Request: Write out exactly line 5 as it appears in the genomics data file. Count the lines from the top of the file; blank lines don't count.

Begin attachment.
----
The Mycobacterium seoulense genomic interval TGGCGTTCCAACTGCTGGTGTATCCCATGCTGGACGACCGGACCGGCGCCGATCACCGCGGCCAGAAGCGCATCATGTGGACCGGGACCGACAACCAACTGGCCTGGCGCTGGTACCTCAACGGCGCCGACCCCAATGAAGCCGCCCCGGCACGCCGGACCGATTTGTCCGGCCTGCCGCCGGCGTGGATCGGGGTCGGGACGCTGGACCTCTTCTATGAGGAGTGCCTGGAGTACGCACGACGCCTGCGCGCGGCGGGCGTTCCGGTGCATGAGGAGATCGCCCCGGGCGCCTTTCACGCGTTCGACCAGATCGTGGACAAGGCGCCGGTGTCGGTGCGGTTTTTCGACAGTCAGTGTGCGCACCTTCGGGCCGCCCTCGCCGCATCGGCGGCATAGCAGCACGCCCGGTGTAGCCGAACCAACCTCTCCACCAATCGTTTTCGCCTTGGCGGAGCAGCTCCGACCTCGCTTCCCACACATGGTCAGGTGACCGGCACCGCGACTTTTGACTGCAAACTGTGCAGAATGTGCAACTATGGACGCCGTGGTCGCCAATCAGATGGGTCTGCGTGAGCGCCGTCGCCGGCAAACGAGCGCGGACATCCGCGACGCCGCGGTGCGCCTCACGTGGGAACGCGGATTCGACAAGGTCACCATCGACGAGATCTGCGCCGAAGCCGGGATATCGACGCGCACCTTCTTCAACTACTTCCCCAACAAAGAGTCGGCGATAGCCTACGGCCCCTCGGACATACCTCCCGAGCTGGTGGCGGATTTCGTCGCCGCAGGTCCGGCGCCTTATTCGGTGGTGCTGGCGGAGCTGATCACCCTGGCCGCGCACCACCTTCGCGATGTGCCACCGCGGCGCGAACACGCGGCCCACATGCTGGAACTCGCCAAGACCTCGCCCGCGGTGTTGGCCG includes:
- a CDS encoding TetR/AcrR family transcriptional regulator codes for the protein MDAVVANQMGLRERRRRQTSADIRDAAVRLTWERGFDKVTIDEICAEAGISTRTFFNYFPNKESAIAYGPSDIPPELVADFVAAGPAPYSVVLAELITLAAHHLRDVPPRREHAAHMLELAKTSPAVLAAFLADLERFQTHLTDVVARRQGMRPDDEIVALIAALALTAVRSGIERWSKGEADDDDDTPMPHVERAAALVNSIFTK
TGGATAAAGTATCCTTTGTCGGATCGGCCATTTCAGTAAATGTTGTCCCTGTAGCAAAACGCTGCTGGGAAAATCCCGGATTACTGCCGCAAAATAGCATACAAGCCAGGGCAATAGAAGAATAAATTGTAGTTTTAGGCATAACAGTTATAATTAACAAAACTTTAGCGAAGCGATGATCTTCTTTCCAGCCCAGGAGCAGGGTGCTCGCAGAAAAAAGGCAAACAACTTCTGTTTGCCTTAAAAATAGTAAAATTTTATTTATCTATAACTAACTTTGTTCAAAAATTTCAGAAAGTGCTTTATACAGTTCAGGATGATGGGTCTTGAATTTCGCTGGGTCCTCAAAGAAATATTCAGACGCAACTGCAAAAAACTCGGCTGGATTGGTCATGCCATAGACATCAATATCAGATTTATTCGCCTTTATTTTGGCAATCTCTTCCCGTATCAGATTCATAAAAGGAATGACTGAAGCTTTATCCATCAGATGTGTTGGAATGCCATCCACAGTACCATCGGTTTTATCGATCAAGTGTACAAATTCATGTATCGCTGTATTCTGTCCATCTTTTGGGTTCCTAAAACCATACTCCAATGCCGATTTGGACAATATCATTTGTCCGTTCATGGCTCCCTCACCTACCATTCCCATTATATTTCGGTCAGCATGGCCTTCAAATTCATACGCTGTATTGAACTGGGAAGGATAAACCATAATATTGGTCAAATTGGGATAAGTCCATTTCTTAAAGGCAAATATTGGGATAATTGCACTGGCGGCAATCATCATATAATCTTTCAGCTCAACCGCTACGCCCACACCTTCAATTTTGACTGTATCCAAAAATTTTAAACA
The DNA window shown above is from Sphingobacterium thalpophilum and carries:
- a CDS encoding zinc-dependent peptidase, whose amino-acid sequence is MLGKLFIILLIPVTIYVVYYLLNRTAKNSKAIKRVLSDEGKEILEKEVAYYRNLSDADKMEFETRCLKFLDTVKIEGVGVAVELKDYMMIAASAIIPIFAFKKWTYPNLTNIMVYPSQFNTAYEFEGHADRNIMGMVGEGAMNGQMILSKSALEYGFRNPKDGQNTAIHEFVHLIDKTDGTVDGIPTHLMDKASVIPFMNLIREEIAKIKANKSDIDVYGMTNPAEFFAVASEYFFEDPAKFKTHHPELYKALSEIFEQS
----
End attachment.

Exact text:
- a CDS encoding zinc-dependent peptidase, whose amino-acid sequence is MLGKLFIILLIPVTIYVVYYLLNRTAKNSKAIKRVLSDEGKEILEKEVAYYRNLSDADKMEFETRCLKFLDTVKIEGVGVAVELKDYMMIAASAIIPIFAFKKWTYPNLTNIMVYPSQFNTAYEFEGHADRNIMGMVGEGAMNGQMILSKSALEYGFRNPKDGQNTAIHEFVHLIDKTDGTVDGIPTHLMDKASVIPFMNLIREEIAKIKANKSDIDVYGMTNPAEFFAVASEYFFEDPAKFKTHHPELYKALSEIFEQS